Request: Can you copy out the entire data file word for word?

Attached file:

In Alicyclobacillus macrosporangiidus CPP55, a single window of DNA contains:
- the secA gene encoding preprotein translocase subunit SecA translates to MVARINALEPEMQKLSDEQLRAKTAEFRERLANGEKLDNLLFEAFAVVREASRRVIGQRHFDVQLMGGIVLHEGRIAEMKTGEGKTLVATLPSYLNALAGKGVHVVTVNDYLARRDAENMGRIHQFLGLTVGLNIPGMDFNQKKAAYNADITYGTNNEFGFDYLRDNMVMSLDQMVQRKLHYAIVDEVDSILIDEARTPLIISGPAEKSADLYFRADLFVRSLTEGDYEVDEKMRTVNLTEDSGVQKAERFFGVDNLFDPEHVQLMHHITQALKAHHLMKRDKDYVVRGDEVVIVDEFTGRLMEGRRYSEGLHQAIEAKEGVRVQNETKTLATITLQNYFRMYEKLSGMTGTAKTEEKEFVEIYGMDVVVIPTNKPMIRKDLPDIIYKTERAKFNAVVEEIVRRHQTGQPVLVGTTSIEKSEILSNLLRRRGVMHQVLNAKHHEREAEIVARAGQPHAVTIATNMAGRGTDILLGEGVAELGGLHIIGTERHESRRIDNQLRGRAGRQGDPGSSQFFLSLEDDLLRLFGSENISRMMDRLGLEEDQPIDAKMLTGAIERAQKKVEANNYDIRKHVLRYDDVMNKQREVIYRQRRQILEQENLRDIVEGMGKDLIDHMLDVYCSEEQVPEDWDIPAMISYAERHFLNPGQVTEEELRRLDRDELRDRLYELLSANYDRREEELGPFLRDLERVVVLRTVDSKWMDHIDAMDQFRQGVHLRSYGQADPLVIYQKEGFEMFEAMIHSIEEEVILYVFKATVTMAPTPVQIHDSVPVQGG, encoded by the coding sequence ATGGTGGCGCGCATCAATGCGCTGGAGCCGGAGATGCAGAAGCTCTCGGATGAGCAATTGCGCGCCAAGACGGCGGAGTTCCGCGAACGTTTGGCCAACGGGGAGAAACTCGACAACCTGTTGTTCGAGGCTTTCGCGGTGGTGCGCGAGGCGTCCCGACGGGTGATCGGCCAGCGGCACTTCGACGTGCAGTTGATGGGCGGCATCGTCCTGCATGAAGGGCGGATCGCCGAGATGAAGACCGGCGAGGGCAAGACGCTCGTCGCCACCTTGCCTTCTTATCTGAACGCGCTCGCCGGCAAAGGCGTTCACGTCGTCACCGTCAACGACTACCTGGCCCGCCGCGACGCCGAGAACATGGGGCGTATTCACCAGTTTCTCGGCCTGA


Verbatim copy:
In Alicyclobacillus macrosporangiidus CPP55, a single window of DNA contains:
- the secA gene encoding preprotein translocase subunit SecA translates to MVARINALEPEMQKLSDEQLRAKTAEFRERLANGEKLDNLLFEAFAVVREASRRVIGQRHFDVQLMGGIVLHEGRIAEMKTGEGKTLVATLPSYLNALAGKGVHVVTVNDYLARRDAENMGRIHQFLGLTVGLNIPGMDFNQKKAAYNADITYGTNNEFGFDYLRDNMVMSLDQMVQRKLHYAIVDEVDSILIDEARTPLIISGPAEKSADLYFRADLFVRSLTEGDYEVDEKMRTVNLTEDSGVQKAERFFGVDNLFDPEHVQLMHHITQALKAHHLMKRDKDYVVRGDEVVIVDEFTGRLMEGRRYSEGLHQAIEAKEGVRVQNETKTLATITLQNYFRMYEKLSGMTGTAKTEEKEFVEIYGMDVVVIPTNKPMIRKDLPDIIYKTERAKFNAVVEEIVRRHQTGQPVLVGTTSIEKSEILSNLLRRRGVMHQVLNAKHHEREAEIVARAGQPHAVTIATNMAGRGTDILLGEGVAELGGLHIIGTERHESRRIDNQLRGRAGRQGDPGSSQFFLSLEDDLLRLFGSENISRMMDRLGLEEDQPIDAKMLTGAIERAQKKVEANNYDIRKHVLRYDDVMNKQREVIYRQRRQILEQENLRDIVEGMGKDLIDHMLDVYCSEEQVPEDWDIPAMISYAERHFLNPGQVTEEELRRLDRDELRDRLYELLSANYDRREEELGPFLRDLERVVVLRTVDSKWMDHIDAMDQFRQGVHLRSYGQADPLVIYQKEGFEMFEAMIHSIEEEVILYVFKATVTMAPTPVQIHDSVPVQGG, encoded by the coding sequence ATGGTGGCGCGCATCAATGCGCTGGAGCCGGAGATGCAGAAGCTCTCGGATGAGCAATTGCGCGCCAAGACGGCGGAGTTCCGCGAACGTTTGGCCAACGGGGAGAAACTCGACAACCTGTTGTTCGAGGCTTTCGCGGTGGTGCGCGAGGCGTCCCGACGGGTGATCGGCCAGCGGCACTTCGACGTGCAGTTGATGGGCGGCATCGTCCTGCATGAAGGGCGGATCGCCGAGATGAAGACCGGCGAGGGCAAGACGCTCGTCGCCACCTTGCCTTCTTATCTGAACGCGCTCGCCGGCAAAGGCGTTCACGTCGTCACCGTCAACGACTACCTGGCCCGCCGCGACGCCGAGAACATGGGGCGTATTCACCAGTTTCTCGGCCTGA